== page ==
**19.** One end of a $10$ cm long silk thread is fixed to a large
vertical surface of a charged nonconducting plate and
the other end is fastened to a small ball having a mass
of $10$ g and a charge of $4.0 \times 10^{-6}$ C. In equilibrium, the
thread makes an angle of $60°$ with the vertical. Find the
surface charge density on the plate.

Ball mass = 10g $\\$ Charge = $4 \times 10^{-6}$ c $\\$ Thread length = 10 cm $\\$ Now from the fig, T cos $\theta$ = mg $\\$ T sin $\theta$ = electric force $\\$ Electric force = $\frac{\sigma q}{2 \varepsilon_0} \qquad $ ( $\sigma$ surface charge density) $\\$ $T \ sin \ \theta = \frac{\sigma q}{2 \varepsilon_0} , \ T \ cos \ \theta=mg $ $\\$ $Tan \ \theta = \frac{\sigma q}{2mg \varepsilon_0}$ $\\$ $\sigma = \frac{2mg \varepsilon_{0} tan \theta }{q} = \frac{2 \times 8.85 \times 10^{-12} \times 10 \times 10^{-3} \times 9.8 \times 1.732}{4 \times 10^{-6}}$ $\\$ $ = 7.5 \times 10^{-7} \ C/m^2$ $\\$

**20.** Consider the situation of the previous problem, (a) Find
the tension in the string in equilibrium, (b) Suppose the
ball is slightly pushed aside and released. Find the time
period of the small oscillations.

(a) Tension in the string in Equilibrium $\\$ T cos $60^{\circ} =$ mg $\\$ $\Rightarrow T = \frac{mg}{cos \ 60^{\circ}} = \frac{10 \times 10^{-3} \times 10}{1/2} = 10^{-1} \times 2 = 0.20 \ N$ $\\$ (b) Straingtening the same figure. $\\$ Now the resultant for ‘R’ $\\$ Induces the acceleration in the pendulum. $\\$ T = $2 \times \pi \sqrt{\frac{l}{g}} = 2 \pi \sqrt{\frac{l}{ \Bigg[ g^2 + \bigg( \frac{\sigma q}{2 \varepsilon_0 m} \bigg)^2 \Bigg]^{1/2} }}$ $\\$ $ = 2 \pi \sqrt{\frac{l}{ \Bigg[ 100 + \bigg(0.2 \times \frac{\sqrt{3}}{2 \times 10^{-2}} \bigg)^2 \Bigg]^{1/2} }}$ $\\$ $ = 2 \pi \sqrt{\frac{l}{(100+300)^{1/2}}} = 2 \pi \sqrt{ \frac{l}{20}} = 2 \times 3.1416 \times \sqrt{\frac{10 \times 10^{-2}}{20}} \\ = 0.45 \ sec.$ $\\$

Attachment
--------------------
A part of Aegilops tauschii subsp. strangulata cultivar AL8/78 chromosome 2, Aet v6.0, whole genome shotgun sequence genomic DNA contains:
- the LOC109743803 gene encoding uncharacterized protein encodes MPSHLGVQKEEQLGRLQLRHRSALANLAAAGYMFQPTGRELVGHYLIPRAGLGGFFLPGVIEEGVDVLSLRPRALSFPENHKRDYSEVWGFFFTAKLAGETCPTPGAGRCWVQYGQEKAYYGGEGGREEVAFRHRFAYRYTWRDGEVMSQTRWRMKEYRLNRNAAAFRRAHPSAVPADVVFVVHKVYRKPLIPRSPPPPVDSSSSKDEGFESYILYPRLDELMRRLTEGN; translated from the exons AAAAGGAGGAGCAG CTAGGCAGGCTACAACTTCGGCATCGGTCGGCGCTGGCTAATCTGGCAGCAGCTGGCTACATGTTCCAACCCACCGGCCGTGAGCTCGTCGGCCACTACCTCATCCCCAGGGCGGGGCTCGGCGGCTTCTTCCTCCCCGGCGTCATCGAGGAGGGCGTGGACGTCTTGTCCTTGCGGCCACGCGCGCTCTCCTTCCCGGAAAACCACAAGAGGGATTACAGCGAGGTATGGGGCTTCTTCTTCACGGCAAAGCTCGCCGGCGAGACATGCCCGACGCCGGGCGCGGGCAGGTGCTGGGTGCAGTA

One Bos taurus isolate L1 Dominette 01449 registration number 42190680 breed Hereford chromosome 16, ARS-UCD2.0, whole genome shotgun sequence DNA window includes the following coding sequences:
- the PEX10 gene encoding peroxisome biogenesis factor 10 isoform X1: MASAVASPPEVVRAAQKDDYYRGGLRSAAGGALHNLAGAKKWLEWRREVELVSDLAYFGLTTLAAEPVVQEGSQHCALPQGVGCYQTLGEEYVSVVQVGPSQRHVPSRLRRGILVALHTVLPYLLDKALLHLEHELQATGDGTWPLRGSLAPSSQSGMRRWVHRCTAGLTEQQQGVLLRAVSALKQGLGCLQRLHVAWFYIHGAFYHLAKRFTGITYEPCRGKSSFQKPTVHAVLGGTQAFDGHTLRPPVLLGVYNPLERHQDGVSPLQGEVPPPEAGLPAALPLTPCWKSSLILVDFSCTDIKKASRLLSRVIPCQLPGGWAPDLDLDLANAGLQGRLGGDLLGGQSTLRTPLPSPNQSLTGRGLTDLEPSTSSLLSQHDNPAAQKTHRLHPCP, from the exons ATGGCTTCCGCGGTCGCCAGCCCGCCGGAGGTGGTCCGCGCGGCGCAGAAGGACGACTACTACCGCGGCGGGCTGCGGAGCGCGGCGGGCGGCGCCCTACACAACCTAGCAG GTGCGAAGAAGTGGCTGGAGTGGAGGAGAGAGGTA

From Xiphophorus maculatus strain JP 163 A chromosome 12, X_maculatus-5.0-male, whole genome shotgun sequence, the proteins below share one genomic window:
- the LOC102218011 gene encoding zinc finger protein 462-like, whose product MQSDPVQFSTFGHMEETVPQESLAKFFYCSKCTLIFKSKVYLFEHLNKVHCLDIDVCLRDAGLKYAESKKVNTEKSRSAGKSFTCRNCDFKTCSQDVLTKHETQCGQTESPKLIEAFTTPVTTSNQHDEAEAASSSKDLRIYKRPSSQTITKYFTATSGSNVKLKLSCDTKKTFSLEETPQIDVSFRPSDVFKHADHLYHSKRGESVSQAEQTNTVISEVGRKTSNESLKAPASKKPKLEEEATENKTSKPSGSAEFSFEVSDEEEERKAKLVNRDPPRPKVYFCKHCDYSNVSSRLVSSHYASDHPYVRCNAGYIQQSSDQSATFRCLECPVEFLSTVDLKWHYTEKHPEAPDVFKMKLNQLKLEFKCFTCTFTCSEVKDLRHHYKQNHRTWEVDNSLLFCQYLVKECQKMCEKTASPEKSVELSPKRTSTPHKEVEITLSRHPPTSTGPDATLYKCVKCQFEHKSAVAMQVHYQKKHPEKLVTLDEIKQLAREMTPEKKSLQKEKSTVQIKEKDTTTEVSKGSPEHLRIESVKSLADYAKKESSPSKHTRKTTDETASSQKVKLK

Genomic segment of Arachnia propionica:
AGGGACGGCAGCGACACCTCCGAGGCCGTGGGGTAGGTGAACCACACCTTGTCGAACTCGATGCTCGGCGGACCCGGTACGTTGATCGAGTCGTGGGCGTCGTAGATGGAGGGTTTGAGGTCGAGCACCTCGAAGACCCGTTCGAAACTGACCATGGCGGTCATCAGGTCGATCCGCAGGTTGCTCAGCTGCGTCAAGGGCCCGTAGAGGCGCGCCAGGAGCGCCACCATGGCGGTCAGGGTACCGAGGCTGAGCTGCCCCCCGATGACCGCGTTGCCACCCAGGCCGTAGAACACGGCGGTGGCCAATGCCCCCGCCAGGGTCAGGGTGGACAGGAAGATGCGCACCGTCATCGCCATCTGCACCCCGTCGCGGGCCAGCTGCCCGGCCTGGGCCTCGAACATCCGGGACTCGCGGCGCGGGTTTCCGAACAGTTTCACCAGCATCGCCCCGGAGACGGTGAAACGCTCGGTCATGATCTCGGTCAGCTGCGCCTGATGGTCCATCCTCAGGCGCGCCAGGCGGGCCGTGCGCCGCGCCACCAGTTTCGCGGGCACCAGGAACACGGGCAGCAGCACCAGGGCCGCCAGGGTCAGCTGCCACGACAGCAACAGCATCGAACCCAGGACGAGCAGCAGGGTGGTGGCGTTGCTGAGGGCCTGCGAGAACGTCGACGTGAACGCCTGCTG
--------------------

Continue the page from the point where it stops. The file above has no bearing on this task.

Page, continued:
**21.** Two large conducting plates are placed parallel to each
other with a separation of $2.00$ cm between them. An
electron starting from rest near one of the plates reaches
the other plate in $2.00$ microseconds. Find the surface
charge density on the inner surfaces.

s = 2cm $= 2 \times 10^{-2} \ m, \qquad$ u = 0, $\quad$ a = ? $\quad t = 2\mu s = 2 \times 10^{-6}s$ $\\$ Acceleration of the electron, $\qquad s = (1/2) at^2$ $\\$ $2 \times 10^{-2} = (1/2) \times a \times (2 \times 10^{-6})^2 \Rightarrow a = \frac{2 \times 2 \times 10^{-2}}{4 \times 10^{-12}} \\ \Rightarrow a = 10^{10} \ m/s^2$ $\\$ The electric field due to charge plate = $\frac{\sigma}{\varepsilon_0}$ $\\$ Now, electric force $= \frac{\sigma}{\varepsilon_0} \times q = $ acceleration $= \frac{\sigma}{\varepsilon_0} \times \frac{q}{m_e}$ $\\$ Now $ \frac{\sigma}{\varepsilon_0} \times \frac{q}{m_e} = 10^{10}$ $\\$ $\Rightarrow \sigma = \frac{10^{10} \times \varepsilon_0 \times m_e}{q} = \frac{10^{10}\times 8.85 \times 10^{-12} \times 9.1 \times 10^{-31}}{1.6 \times 10^{-19}}$ $\\$ $50.334 \times 10^{-14} = 0.50334 \times 10^{-12} \ c/m^2$ $\\$

**22.** Two large conducting plates are placed parallel to each
other and they carry equal and opposite charges with
surface density $\sigma$ as shown in figure (30-E6). Find the
electric field (a) at the left of the plates, (b) in between
the plates and (c) at the right of the plates.